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Flying Freeholds (2)
Contracts (Rights of Third Parties) Act 1999
A flying freehold exists where a part of one property extends physically in, over, or under a neighbouring property. The two buildings then depend upon each other for support. Where each property is held as a freehold, the flying element becomes a flying freehold.
The real source of difficulties with flying freeholds has been that although two neighbours may covenant to repair their own properties, once one of the neighbours leaves and sells on, an incoming purchaser cannot take advantage of the benefit and burden of the covenants agreed between the two previous owners, and is not bound by the obligations assumed by the former owner. Once the neighbour leaves it becomes almost impossible to oblige te incomer to repair his property and therefore support yours.
Questions in this area have always been a source of innocent amusement for law lecturers, of painful puzzlement for law students, of additional income for lawyers, and universal unhappiness for house owners. The issue that matters is whether a buyer of a house who might have to spend money to maintain his house in order to protect the neighbours house, takes on that additional obligation when he buys a house but does not covenant directly with the property owner next door.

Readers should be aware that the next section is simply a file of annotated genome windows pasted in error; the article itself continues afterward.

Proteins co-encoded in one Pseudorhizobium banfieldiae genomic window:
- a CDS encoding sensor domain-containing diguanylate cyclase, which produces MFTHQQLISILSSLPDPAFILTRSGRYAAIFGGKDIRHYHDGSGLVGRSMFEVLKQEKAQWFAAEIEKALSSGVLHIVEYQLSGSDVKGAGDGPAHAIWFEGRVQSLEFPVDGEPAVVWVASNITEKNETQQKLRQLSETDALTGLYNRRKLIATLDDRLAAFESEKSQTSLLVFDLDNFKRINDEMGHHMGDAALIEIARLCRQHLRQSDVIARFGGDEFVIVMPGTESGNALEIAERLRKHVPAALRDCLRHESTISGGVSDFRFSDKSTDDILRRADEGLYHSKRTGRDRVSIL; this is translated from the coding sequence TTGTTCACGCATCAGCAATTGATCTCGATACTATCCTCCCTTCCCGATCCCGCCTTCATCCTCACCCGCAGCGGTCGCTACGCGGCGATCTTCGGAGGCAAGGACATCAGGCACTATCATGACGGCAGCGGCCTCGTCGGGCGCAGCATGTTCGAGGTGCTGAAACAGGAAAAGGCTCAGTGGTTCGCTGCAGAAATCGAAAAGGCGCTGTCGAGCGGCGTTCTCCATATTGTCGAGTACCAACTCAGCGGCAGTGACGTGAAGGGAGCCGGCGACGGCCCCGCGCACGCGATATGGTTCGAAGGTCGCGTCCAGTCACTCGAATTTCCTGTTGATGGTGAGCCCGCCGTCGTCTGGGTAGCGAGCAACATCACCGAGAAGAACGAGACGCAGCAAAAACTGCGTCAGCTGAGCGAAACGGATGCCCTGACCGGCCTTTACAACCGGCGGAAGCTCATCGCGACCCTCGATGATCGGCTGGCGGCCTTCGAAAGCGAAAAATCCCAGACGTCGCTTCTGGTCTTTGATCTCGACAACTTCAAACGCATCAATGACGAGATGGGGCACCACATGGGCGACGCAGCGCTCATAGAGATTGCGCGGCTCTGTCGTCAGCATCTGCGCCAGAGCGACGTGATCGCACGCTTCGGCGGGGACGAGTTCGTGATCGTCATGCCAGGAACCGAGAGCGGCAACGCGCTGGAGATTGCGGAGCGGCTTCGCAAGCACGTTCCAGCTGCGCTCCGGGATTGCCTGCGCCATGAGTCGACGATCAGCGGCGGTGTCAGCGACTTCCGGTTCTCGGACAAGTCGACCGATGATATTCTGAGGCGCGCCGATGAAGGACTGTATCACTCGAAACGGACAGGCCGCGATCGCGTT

We are talking now only about obligations which require positive expenditure of funds, in this case the obligation to repair, and we are talking about the burden of that covenant, the person who takes on the obligation, not the person who receives the benefit of the obligation assumed by his neighbour.
At its simplest, the burden of the covenant does not pass when the house is sold. The buyer of the house therefore takes free of the covenant unless he enters into a direct contract with the person he buys from to observe the covenant and agrees to indemnify him in respect of any losses arising from the failure to comply with the covenant. Thus if B buys from A, and A is the original person who covenants, then A always remains responsible for the promise he made. He can therefore be sued even if it is B who does not comply with the covenant. Where A sells to B he seeks from B a promise to pay to A anything A has to pay out as a result of Bís failure to comply.
The issue has always been a third party contract issue. At English law you canít take a benefit under a contract unless you are party to it. The new Act however says that where a contract is created which clearly identities some third person has being a potential beneficiary, that person has the right to enforce the covenant.
There has been discussion about whether in these circumstances even if the burden of the covenant itself does not pass with the land, the buyer of the adjoining property can take the benefit of the indemnity covenant entered into by B with A.
A further limitation on the Act is that it only applies to contracts entered into after six months of the passing of the Act, namely after May 2000. Therefore the situation remains that until rights are granted direct between owners from time to time the burden of the covenant still does not pass and therefore there is no way of imposing on a neighbour obligations to maintain property.
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